Supersonic plasma turbulence in the laboratory

White, T. G. and Oliver, M. T. and Mabey, P. and Kühn-Kauffeldt, M. and Bott, A. F. A. and Döhl, L. N. K. and Bell, A. R. and Bingham, R. and Clarke, R. and Foster, J. and Giacinti, G. and Graham, P. and Heathcote, R. and Koenig, M. and Kuramitsu, Y. and Lamb, D. Q. and Meinecke, J. and Michel, Th. and Miniati, F. and Notley, M. and Reville, B. and Ryu, D. and Sarkar, S. and Sakawa, Y. and Selwood, M. P. and Squire, J. and Scott, R. H. H. and Tzeferacos, P. and Woolsey, N. and Schekochihin, A. A. and Gregori, G. (2019) Supersonic plasma turbulence in the laboratory. Nature Communications, 10. 1758. ISSN 2041-1723

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    Abstract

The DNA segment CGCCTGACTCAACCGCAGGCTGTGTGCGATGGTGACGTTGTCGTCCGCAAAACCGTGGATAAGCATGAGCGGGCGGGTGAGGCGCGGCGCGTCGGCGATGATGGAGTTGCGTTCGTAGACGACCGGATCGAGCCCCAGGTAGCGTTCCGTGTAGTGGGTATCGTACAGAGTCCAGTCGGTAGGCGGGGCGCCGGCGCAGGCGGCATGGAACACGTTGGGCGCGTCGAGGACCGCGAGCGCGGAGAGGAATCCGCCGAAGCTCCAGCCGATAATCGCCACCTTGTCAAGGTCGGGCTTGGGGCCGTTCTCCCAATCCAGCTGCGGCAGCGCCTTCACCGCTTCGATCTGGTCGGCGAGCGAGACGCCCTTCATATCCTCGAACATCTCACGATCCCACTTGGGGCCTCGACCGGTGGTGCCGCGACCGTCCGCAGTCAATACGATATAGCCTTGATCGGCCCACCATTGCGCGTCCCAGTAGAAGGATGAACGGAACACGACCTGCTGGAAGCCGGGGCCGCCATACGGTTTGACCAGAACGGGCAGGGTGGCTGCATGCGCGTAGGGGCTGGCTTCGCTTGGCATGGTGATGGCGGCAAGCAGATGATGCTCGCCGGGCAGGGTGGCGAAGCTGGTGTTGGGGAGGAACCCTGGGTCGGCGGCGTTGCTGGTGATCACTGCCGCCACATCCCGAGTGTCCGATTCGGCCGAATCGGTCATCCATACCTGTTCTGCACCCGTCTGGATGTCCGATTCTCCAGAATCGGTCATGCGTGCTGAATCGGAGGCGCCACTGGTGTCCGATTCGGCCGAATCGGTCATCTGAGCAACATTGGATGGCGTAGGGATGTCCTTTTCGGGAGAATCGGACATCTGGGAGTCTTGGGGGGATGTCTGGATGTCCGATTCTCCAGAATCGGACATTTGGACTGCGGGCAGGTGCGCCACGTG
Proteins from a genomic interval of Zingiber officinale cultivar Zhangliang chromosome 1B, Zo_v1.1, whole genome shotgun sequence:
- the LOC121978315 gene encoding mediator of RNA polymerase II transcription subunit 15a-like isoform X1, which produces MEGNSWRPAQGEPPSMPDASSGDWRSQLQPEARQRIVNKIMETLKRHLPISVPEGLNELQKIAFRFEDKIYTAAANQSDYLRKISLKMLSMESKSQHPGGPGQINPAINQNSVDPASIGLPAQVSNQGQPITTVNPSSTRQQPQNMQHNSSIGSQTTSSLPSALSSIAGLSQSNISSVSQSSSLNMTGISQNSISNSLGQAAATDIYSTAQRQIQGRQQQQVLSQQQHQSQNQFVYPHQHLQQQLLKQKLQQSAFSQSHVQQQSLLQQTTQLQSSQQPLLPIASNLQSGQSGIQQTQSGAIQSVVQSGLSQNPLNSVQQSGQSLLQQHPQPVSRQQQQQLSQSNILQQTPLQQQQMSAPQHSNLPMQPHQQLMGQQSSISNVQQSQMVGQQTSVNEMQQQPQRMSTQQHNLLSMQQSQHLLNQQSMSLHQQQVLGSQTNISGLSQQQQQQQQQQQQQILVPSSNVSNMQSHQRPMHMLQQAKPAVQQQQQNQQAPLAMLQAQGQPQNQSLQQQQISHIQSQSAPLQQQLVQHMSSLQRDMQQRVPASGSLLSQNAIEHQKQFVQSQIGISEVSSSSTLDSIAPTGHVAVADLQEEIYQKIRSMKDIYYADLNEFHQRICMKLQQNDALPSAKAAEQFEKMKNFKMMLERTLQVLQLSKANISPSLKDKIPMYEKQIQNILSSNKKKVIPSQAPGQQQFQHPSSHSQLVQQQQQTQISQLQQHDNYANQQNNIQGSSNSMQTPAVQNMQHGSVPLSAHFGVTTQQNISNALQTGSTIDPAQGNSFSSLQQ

The properties of supersonic, compressible plasma turbulence determine the behavior of many terrestrial and astrophysical systems. In the interstellar medium and molecular clouds, compressible turbulence plays a vital role in star formation and the evolution of our galaxy. Observations of the density and velocity power spectra in the Orion B and Perseus molecular clouds show large deviations from those predicted for incompressible turbulence. Hydrodynamic simulations attribute this to the high Mach number in the interstellar medium (ISM), although the exact details of this dependence are not well understood. Here we investigate experimentally the statistical behavior of boundary-free supersonic turbulence created by the collision of two laser-driven high-velocity turbulent plasma jets. The Mach number dependence of the slopes of the density and velocity power spectra agree with astrophysical observations, and supports the notion that the turbulence transitions from being Kolmogorov-like at low Mach number to being more Burgers-like at higher Mach numbers.